A junior football coach from Sheffield who passed on his love of the game to a generation of youngsters has died aged just 57.
Craig Crapper, described by those close to him as a 'true gentleman' with a 'heart of gold', founded Southey Wolves FC and as chairman helped the club grow rapidly to encompass 17 teams with more than 200 players of all ages.
Tributes have poured in for the devoted grandfather after he died on Monday, following a suspected heart attack.
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Richard Lycett, Sheffield & District Junior Sunday Football League's education officer said: "Craig was a true gentleman on and off the field and devoted much of his time to junior football - especially his beloved club Southey Wolves FC."
Craig's youngest son Adam, who coaches at the club along with his elder brother Kurt, said: "Dad had a heart of gold and would give his last penny or his last breath to help anybody out."
The father-of-three, from Parson Cross, played as a centre back before having to quit the game in his 20s due to diabetes, which also forced him to give up his job as a convenience store manager.
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He defied the illness, which caused debilitating problems with his feet, to coach football at Mansel Primary School, then York County and Parson Cross Boys, before founding Southey Wolves in 2010.
His services to the game earned him an FA volunteer of the year award, and last season the club was named FA Charter Standard Development Club of the year.
Football was about much more than winning and losing for Craig, who cared more about his players enjoying themselves and showing respect both on and off the pitch.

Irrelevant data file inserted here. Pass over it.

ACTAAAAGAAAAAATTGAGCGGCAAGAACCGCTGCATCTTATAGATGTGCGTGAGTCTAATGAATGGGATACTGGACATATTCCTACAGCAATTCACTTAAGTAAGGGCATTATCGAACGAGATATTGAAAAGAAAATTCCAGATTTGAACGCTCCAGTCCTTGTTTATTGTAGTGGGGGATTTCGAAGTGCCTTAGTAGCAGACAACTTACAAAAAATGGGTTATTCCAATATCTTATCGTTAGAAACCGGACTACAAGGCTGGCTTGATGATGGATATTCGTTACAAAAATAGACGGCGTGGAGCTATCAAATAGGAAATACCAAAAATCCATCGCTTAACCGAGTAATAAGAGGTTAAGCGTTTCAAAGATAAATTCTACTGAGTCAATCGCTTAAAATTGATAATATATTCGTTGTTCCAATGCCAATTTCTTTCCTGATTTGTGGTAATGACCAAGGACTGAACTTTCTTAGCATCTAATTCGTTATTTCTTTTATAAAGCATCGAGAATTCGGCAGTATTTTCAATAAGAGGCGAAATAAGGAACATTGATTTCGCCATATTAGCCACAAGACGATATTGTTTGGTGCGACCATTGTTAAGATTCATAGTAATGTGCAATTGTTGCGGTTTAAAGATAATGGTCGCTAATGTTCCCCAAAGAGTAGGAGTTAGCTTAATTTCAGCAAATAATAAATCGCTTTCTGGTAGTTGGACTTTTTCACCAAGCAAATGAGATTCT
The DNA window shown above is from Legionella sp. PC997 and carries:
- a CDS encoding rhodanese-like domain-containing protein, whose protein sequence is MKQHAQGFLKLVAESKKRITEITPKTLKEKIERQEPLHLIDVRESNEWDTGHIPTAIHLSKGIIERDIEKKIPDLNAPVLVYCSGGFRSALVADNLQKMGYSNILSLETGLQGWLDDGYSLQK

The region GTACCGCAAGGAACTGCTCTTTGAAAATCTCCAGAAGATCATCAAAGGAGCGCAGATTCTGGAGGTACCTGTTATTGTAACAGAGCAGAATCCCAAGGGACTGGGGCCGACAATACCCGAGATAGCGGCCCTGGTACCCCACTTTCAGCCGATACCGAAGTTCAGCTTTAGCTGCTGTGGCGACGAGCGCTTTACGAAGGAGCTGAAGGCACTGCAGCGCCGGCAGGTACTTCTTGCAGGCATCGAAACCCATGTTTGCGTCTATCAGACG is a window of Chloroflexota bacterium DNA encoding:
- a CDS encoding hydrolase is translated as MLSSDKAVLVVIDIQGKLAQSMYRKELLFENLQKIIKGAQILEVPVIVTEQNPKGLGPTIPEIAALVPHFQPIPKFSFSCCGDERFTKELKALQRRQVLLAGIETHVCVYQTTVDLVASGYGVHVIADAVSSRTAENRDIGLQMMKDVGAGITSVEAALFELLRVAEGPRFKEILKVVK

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"Dad didn't just teach football. He taught manners and showed his players the right path. For him, winning trophies always came second to making sure children had the right attitude and took pride in what they did," said Adam.
"He had some children who came to the club with anger problems but he always said that with football you could teach them to take their anger out on the ball, have fun and play the game in the right way.
"He was happy if they came off the pitch with smiles on their faces, even after a 10-0 defeat.
"It's amazing what he built up with the help of so many volunteers, creating a club the community could be proud of despite the continual struggle for funding.
"He had numerous operations on his feet but he always found a way, even if it meant parents pushing him in a wheelchair so he could be pitch-side."
The community ethos which Craig instilled in the club was exemplified by the way members rallied round to support one of its former players Kasabian Newton-Smith, an inspirational eight-year-old who sadly lost his battle with cancer in 2016.
After his family and Southey Wolves, Adam said Craig's third big love was scooters.
He was a member of Bedlam Scooter Club and scores of riders are set to rev up at his funeral,details of which have yet to be arranged, to give him a send-off Adam said would have delighted his dad.
Craig is survived by his wife Nichola and sons Adam, Kurt and Liam.